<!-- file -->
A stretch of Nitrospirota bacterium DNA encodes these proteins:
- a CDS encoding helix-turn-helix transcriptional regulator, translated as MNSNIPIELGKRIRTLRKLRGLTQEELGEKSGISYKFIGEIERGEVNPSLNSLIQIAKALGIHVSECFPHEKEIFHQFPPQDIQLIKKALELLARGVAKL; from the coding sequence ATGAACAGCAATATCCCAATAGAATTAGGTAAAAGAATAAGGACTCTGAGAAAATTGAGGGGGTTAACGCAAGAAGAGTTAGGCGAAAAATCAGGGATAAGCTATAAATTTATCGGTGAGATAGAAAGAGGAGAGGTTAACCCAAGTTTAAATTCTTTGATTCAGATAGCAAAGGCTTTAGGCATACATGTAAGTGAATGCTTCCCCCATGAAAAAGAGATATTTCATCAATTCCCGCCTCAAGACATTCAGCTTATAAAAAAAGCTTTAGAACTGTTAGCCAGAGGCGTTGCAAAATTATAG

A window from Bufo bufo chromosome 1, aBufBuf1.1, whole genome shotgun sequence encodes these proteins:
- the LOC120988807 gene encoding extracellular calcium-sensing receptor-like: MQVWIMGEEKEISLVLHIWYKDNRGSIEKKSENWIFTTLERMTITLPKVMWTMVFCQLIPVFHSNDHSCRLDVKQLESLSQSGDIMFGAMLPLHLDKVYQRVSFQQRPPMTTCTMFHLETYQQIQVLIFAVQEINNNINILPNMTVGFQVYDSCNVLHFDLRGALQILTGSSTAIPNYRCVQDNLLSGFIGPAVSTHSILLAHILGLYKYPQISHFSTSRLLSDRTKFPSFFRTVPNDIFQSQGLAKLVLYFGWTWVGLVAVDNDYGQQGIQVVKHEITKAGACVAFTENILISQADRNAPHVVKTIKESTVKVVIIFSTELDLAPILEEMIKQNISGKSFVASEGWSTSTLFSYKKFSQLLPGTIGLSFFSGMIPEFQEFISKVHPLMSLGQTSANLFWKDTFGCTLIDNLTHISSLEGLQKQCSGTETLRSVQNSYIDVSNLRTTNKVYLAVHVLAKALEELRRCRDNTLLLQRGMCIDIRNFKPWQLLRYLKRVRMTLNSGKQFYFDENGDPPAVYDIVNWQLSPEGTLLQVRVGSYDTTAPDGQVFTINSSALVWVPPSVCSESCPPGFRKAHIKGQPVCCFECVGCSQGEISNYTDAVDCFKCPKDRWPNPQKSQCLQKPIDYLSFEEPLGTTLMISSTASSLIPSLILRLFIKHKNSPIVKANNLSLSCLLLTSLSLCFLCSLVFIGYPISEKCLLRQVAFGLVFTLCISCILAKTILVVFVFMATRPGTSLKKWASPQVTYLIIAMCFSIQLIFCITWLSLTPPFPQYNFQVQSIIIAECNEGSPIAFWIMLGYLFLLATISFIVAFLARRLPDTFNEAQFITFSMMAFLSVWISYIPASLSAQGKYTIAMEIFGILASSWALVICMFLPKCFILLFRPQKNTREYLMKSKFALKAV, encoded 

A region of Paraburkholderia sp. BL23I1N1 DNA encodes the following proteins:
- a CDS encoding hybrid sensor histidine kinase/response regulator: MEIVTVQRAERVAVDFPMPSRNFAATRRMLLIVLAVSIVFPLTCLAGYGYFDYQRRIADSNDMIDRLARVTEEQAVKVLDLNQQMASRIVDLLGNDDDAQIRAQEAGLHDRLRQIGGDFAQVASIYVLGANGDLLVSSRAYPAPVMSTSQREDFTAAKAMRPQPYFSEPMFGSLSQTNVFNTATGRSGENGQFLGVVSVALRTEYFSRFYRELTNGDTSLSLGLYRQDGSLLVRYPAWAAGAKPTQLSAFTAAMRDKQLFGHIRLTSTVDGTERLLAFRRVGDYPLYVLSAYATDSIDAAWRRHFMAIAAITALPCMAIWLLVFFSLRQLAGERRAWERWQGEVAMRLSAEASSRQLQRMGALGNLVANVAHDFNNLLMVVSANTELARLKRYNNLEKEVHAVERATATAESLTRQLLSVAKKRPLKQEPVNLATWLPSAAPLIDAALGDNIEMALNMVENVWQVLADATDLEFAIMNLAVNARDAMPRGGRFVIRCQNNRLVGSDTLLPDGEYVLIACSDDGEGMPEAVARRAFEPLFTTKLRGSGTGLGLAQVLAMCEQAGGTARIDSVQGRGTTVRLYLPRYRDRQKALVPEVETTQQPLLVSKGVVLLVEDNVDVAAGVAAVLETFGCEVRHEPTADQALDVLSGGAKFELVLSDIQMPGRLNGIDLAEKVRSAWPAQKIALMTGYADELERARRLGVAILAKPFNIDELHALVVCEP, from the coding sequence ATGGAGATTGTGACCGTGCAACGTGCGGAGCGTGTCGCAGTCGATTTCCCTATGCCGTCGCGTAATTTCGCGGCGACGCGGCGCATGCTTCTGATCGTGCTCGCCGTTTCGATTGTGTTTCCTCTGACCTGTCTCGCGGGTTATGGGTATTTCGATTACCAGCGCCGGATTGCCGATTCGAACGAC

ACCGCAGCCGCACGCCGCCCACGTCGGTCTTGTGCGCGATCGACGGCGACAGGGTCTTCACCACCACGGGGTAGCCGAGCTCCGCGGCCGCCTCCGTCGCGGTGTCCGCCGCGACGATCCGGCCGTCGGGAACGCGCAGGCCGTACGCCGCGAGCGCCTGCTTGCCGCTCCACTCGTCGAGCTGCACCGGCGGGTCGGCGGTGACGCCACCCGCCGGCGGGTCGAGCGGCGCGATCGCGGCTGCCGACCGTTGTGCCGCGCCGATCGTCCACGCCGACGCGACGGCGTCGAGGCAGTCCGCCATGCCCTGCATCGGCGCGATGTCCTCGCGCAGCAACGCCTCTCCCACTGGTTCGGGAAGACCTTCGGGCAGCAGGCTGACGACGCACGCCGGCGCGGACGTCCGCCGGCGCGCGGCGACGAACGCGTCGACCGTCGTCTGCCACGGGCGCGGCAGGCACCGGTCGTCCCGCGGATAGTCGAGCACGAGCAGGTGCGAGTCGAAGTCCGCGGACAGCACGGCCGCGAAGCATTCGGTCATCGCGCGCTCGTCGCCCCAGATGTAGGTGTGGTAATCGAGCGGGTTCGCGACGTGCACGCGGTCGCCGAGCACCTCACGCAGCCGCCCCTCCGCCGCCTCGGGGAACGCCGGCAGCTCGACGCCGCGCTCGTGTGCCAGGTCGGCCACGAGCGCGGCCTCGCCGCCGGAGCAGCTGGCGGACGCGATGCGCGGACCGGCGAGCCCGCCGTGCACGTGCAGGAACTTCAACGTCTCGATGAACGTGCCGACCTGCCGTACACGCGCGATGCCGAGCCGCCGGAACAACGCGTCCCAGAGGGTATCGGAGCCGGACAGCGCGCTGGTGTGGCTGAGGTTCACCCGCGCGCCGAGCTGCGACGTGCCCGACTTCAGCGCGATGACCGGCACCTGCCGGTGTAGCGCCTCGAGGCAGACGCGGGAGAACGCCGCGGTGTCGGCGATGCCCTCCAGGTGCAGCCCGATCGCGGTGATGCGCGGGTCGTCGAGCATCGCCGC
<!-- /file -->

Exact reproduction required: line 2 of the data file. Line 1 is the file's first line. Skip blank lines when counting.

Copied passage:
- a CDS encoding helix-turn-helix transcriptional regulator, translated as MNSNIPIELGKRIRTLRKLRGLTQEELGEKSGISYKFIGEIERGEVNPSLNSLIQIAKALGIHVSECFPHEKEIFHQFPPQDIQLIKKALELLARGVAKL; from the coding sequence ATGAACAGCAATATCCCAATAGAATTAGGTAAAAGAATAAGGACTCTGAGAAAATTGAGGGGGTTAACGCAAGAAGAGTTAGGCGAAAAATCAGGGATAAGCTATAAATTTATCGGTGAGATAGAAAGAGGAGAGGTTAACCCAAGTTTAAATTCTTTGATTCAGATAGCAAAGGCTTTAGGCATACATGTAAGTGAATGCTTCCCCCATGAAAAAGAGATATTTCATCAATTCCCGCCTCAAGACATTCAGCTTATAAAAAAAGCTTTAGAACTGTTAGCCAGAGGCGTTGCAAAATTATAG